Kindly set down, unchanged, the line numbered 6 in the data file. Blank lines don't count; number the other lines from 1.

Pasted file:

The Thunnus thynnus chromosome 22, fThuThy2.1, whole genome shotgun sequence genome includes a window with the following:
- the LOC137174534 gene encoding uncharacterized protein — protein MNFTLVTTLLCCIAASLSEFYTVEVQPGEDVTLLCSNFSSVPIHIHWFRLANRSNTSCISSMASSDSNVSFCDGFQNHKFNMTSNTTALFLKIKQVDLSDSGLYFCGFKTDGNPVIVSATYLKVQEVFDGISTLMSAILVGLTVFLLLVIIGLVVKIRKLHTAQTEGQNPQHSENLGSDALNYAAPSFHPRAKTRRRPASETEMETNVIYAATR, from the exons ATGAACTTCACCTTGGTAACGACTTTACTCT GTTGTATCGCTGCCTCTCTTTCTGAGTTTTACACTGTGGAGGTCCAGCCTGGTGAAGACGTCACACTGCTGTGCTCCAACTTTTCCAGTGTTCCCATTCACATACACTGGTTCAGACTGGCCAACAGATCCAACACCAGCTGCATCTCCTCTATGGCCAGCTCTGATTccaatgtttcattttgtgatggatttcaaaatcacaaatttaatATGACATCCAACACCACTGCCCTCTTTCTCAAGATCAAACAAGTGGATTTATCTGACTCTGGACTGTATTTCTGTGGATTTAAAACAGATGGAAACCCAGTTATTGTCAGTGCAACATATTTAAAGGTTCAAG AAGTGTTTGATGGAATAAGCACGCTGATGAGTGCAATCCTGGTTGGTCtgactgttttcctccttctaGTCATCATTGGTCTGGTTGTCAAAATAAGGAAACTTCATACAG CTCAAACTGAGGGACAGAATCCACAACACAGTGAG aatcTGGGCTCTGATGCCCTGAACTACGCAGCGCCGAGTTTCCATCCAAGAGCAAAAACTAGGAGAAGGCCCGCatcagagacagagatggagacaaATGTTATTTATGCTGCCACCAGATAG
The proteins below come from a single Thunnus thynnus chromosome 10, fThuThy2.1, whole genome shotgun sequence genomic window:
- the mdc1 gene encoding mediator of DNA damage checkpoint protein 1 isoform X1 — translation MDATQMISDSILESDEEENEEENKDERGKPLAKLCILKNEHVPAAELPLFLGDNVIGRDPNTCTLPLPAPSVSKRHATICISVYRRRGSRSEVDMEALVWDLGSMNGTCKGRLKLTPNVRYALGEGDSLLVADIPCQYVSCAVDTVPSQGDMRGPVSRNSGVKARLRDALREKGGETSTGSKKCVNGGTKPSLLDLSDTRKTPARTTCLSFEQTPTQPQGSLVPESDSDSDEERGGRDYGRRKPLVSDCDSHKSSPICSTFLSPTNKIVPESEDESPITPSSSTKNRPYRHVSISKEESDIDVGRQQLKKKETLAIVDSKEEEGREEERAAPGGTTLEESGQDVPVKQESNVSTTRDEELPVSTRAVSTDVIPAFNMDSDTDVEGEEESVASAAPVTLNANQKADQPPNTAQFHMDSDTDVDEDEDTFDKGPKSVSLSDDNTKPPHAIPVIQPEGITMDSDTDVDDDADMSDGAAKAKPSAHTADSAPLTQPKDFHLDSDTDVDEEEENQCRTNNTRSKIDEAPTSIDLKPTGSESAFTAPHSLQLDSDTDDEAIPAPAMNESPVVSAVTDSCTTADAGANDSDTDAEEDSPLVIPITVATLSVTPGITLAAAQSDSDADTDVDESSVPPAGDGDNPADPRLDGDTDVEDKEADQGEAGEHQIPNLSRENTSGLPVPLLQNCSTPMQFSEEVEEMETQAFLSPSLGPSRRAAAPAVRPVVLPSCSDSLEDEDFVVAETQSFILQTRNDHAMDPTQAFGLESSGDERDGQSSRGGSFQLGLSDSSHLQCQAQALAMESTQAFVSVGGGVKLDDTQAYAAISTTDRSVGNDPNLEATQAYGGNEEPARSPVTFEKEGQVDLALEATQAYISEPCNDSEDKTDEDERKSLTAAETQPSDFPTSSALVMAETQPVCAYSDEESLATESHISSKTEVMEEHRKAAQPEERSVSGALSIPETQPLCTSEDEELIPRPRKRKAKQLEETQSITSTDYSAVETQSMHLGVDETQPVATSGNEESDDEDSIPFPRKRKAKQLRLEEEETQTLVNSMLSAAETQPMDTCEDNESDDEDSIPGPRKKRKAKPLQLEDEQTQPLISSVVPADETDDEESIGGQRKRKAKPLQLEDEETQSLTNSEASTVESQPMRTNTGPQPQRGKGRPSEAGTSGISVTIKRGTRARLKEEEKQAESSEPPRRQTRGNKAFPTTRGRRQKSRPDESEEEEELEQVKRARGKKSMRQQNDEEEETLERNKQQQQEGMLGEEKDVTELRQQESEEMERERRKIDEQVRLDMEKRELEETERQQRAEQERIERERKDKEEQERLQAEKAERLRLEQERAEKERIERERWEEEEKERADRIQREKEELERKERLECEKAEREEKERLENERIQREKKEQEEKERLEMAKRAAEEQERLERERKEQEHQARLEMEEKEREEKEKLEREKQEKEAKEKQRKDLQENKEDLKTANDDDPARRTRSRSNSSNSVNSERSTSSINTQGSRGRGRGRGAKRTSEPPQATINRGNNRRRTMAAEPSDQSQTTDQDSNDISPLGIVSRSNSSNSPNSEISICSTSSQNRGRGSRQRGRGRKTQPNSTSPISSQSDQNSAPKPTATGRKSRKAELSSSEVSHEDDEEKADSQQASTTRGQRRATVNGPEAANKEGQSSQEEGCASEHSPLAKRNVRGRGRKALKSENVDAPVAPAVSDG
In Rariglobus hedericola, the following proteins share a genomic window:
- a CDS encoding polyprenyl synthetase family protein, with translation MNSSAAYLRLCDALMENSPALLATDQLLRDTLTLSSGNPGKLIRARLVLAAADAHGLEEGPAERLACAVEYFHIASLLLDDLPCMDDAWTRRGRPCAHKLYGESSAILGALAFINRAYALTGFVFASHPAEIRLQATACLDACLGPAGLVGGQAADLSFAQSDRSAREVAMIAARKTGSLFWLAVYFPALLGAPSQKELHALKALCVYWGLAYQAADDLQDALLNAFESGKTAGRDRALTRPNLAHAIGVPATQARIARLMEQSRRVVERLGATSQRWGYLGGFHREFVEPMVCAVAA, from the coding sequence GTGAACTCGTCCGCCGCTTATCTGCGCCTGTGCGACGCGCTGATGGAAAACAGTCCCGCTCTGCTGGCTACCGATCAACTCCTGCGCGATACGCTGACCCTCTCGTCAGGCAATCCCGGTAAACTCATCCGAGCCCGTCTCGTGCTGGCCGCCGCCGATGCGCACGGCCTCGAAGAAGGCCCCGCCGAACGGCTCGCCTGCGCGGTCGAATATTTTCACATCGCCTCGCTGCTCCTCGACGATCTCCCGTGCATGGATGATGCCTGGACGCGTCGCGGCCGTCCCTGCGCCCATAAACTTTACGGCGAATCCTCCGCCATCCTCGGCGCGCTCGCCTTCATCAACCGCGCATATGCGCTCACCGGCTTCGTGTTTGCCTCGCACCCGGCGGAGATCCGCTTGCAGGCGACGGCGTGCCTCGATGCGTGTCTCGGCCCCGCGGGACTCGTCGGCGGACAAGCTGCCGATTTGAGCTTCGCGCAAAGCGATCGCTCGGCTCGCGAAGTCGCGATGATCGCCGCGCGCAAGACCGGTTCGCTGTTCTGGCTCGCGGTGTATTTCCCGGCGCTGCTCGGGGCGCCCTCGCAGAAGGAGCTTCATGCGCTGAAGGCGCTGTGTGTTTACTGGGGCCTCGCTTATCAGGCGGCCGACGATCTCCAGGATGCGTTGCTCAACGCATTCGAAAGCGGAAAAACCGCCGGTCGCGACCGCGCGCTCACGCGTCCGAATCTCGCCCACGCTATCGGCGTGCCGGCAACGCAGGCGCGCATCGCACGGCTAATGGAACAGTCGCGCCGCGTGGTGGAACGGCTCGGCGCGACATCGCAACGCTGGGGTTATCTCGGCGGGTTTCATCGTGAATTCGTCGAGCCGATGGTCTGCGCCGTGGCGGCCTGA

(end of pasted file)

- a CDS encoding polyprenyl synthetase family protein, with translation MNSSAAYLRLCDALMENSPALLATDQLLRDTLTLSSGNPGKLIRARLVLAAADAHGLEEGPAERLACAVEYFHIASLLLDDLPCMDDAWTRRGRPCAHKLYGESSAILGALAFINRAYALTGFVFASHPAEIRLQATACLDACLGPAGLVGGQAADLSFAQSDRSAREVAMIAARKTGSLFWLAVYFPALLGAPSQKELHALKALCVYWGLAYQAADDLQDALLNAFESGKTAGRDRALTRPNLAHAIGVPATQARIARLMEQSRRVVERLGATSQRWGYLGGFHREFVEPMVCAVAA, from the coding sequence GTGAACTCGTCCGCCGCTTATCTGCGCCTGTGCGACGCGCTGATGGAAAACAGTCCCGCTCTGCTGGCTACCGATCAACTCCTGCGCGATACGCTGACCCTCTCGTCAGGCAATCCCGGTAAACTCATCCGAGCCCGTCTCGTGCTGGCCGCCGCCGATGCGCACGGCCTCGAAGAAGGCCCCGCCGAACGGCTCGCCTGCGCGGTCGAATATTTTCACATCGCCTCGCTGCTCCTCGACGATCTCCCGTGCATGGATGATGCCTGGACGCGTCGCGGCCGTCCCTGCGCCCATAAACTTTACGGCGAATCCTCCGCCATCCTCGGCGCGCTCGCCTTCATCAACCGCGCATATGCGCTCACCGGCTTCGTGTTTGCCTCGCACCCGGCGGAGATCCGCTTGCAGGCGACGGCGTGCCTCGATGCGTGTCTCGGCCCCGCGGGACTCGTCGGCGGACAAGCTGCCGATTTGAGCTTCGCGCAAAGCGATCGCTCGGCTCGCGAAGTCGCGATGATCGCCGCGCGCAAGACCGGTTCGCTGTTCTGGCTCGCGGTGTATTTCCCGGCGCTGCTCGGGGCGCCCTCGCAGAAGGAGCTTCATGCGCTGAAGGCGCTGTGTGTTTACTGGGGCCTCGCTTATCAGGCGGCCGACGATCTCCAGGATGCGTTGCTCAACGCATTCGAAAGCGGAAAAACCGCCGGTCGCGACCGCGCGCTCACGCGTCCGAATCTCGCCCACGCTATCGGCGTGCCGGCAACGCAGGCGCGCATCGCACGGCTAATGGAACAGTCGCGCCGCGTGGTGGAACGGCTCGGCGCGACATCGCAACGCTGGGGTTATCTCGGCGGGTTTCATCGTGAATTCGTCGAGCCGATGGTCTGCGCCGTGGCGGCCTGA